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Mrs. John Tate (Almira Stanfield) Appleby


Courtesy of John Tate Mitchell


Article from the Fayetteville Daily Democrat

Fayetteville, Arkansas

19 April 1924


Mrs. Almira Appleby, Historic Character, Goes to Long Rest


    The body of Mrs. Almira Stanfield Appleby was laid to rest in Mount Comfort Cemetery  this morning at

10:30 o'clock.  Internment following services at the church conducted by Rev. M. L. Gillespie, and a

brief  service at 9:45 at the home of Mr. and Mrs. Charles Appleby where Rev. N. M. Ragland led in prayer 

and where Mrs. Richard Jaynes sang. 

    Funeral music at the church was sung by Mrs. Jaynes, Mrs. Claude Walters, Fount Earl, jr., and Frank

Moore.  Hymns used were favorites of the deceased.  "Rock of Ages", Nearer My God to Thee", and

"Jesus, Lover of my Soul'.

   Mrs. Appleby was the daughter of Alexander and Louanna Gordon Stanfield.  She was born in this county,

April 23, 1836.  If she had lived until next Wednesday, she  would have been 88 years of age.

   She was married January 18, 1855 to John T. Appleby, who died November 28, 1908.  There were born to

the couple eight children of whom three died in infancy or early childhood.  Five survive as follows: Mrs.

C. S. Stearns, C. W. Appleby, Mrs. L. M. Freyschlag, George Appleby and Mrs. Bertha Cunningham.  She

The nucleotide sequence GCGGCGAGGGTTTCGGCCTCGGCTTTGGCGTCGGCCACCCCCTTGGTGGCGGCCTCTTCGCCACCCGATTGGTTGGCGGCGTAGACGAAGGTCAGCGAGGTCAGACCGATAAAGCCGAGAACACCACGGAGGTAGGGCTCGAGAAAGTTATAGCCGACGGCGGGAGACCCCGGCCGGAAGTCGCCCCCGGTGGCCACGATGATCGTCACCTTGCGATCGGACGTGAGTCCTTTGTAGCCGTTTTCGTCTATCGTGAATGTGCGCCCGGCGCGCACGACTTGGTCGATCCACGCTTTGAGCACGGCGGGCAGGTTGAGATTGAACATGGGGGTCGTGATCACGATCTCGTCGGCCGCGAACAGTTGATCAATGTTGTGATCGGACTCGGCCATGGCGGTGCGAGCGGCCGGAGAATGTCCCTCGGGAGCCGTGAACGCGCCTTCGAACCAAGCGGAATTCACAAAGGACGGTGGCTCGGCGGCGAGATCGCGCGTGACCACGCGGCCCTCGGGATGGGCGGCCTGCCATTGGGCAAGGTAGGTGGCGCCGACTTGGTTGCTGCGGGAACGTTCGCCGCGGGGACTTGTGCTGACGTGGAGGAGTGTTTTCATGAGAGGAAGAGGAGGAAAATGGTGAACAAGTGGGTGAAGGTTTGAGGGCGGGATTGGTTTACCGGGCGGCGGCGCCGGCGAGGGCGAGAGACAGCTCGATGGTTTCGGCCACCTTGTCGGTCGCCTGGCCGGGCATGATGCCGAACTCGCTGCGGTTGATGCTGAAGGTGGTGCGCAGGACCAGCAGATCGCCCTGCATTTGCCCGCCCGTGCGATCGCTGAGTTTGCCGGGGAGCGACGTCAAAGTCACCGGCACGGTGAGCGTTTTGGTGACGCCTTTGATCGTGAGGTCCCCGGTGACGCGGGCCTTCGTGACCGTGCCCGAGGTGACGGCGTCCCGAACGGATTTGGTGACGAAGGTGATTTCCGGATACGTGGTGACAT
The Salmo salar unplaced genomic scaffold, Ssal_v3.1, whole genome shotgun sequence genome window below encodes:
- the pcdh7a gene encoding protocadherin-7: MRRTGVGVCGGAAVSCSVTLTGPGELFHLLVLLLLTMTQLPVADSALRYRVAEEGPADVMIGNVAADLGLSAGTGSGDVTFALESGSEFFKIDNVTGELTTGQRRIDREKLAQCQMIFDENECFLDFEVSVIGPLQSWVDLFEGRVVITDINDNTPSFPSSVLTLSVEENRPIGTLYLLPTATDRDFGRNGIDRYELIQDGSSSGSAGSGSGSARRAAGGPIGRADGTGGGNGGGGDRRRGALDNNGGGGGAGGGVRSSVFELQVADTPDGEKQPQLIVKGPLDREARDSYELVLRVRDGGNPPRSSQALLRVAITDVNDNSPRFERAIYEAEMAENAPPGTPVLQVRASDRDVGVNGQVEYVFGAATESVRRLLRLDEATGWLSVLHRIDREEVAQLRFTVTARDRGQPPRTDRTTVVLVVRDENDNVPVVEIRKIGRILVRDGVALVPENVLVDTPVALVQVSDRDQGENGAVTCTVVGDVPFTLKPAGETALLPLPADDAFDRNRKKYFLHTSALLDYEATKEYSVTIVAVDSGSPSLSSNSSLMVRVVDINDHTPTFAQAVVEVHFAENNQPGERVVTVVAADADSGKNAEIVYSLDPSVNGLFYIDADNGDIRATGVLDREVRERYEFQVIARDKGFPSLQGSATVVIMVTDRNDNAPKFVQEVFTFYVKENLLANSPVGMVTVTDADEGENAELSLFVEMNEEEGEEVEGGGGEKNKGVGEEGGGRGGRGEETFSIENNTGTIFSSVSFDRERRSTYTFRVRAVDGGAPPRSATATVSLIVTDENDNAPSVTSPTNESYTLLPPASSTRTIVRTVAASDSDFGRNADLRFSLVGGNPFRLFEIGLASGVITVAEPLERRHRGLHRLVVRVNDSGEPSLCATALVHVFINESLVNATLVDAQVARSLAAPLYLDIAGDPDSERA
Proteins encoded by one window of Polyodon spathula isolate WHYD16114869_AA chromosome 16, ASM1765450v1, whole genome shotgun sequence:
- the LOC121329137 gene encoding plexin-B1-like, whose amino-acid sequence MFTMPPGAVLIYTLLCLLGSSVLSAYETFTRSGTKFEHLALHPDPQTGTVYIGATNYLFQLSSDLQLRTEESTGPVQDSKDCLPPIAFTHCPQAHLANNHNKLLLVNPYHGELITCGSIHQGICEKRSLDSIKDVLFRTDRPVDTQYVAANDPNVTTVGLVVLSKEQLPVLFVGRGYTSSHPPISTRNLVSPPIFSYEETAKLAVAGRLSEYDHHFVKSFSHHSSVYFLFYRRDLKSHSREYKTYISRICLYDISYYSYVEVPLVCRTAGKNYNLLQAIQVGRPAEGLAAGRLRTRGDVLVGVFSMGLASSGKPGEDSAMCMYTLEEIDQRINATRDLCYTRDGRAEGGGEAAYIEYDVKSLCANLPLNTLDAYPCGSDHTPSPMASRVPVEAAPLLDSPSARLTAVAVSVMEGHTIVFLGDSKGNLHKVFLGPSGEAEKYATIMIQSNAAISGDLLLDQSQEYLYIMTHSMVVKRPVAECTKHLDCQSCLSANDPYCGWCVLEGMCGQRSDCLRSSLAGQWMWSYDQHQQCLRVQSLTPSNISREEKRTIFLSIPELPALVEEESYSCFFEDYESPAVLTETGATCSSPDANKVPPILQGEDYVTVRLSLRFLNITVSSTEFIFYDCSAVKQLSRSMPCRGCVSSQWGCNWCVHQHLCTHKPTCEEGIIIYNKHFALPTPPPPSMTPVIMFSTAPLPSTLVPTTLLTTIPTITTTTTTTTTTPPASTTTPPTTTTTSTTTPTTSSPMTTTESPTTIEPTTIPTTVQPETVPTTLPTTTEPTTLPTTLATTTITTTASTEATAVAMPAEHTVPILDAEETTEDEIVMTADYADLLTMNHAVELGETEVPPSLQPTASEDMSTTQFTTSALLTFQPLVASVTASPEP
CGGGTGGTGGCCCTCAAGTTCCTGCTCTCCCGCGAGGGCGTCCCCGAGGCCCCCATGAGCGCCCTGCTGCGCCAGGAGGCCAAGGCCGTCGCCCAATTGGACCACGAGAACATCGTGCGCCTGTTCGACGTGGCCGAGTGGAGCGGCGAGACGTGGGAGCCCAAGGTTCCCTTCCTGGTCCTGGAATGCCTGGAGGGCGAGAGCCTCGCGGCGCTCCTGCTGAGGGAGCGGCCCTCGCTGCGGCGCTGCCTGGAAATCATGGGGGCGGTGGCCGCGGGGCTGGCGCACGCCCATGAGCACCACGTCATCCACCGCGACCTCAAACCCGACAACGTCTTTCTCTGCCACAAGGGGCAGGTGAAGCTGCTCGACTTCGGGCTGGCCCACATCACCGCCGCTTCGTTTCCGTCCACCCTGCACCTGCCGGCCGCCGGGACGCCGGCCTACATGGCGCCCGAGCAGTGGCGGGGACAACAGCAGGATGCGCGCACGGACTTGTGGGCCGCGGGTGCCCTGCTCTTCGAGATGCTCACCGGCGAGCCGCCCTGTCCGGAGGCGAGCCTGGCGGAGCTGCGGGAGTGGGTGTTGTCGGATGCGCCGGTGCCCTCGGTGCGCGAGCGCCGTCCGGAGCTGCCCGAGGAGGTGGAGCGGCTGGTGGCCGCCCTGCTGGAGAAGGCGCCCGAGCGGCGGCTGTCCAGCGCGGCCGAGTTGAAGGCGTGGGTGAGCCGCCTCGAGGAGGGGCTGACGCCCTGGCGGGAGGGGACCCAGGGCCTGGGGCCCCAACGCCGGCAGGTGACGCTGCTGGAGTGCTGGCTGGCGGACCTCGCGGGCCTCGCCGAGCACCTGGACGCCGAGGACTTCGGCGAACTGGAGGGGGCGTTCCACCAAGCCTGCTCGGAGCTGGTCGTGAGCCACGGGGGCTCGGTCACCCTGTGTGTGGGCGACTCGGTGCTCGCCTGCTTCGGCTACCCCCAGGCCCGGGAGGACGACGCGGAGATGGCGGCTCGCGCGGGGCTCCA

also survived by a brother whom she partly reared, E. M. Stanfield, living near Elm Springs.  In addition to

her own family she reared a niece, Mrs. E. A. Jackson, who departed this life a few years ago.

   In the funeral sermon Dr. Gillispie paid this tribute to one of the county's historic characters:

"The going of this good woman marks the passing of one of the last of a generation which has contributed

 much to the life and character of this country and deserves much more than a passing notice.  Her father

and mother with her mother's twin sister and her husband, Reverend Thomas Banks came here from middle

Tennessee in 1830.  These sisters belonged to the famous Gordon family which produced General John J.

Gordon of Civil War fame who was one of the greatest characters of the South.  These families homesteaded

in the neighborhood of what is now the Appleby school house.  The Stanfields homestead has been later

known as the Appleby farm, part of which contains the old home site which still remains there now.  The same

year that these families came to Arkansas another pioneer, Hezekiah Appleby, with his family came from the

same section of Tennessee and settled on what is known as the Clark's Spring Farm west of town in the Mt.

Comfort neighborhood.  Two neighborhood Centers of Christian influence were thus established.

   The Stanfields and Banks founded a Methodist church known as Gearing's Chapel, northeast of town,

which served the pioneers of that community form many years, and a few years earlier Hezekiah Appleby 

was a charter member of the old Mt. Comfort Cumberland Presbyterian Church which has served that 

community for almost one hundred years.

   "These two pioneer families were united in the marriage of J.T. Appleby, son of Hezekiah Appleby, and

AlmiraStanfield.  Young Appleby had a homestead near old Sycamore Spring in the neighborhood of Litteral

and builded him a cabin in the forest in which he and his young bride established a Christian home.  He had

been made a ruling elder in the Mt. Comfort Church at the age of seventeen and at their marriage the young

wife, who was a devout Christian and a member of the Methodist Church, placed her membership in the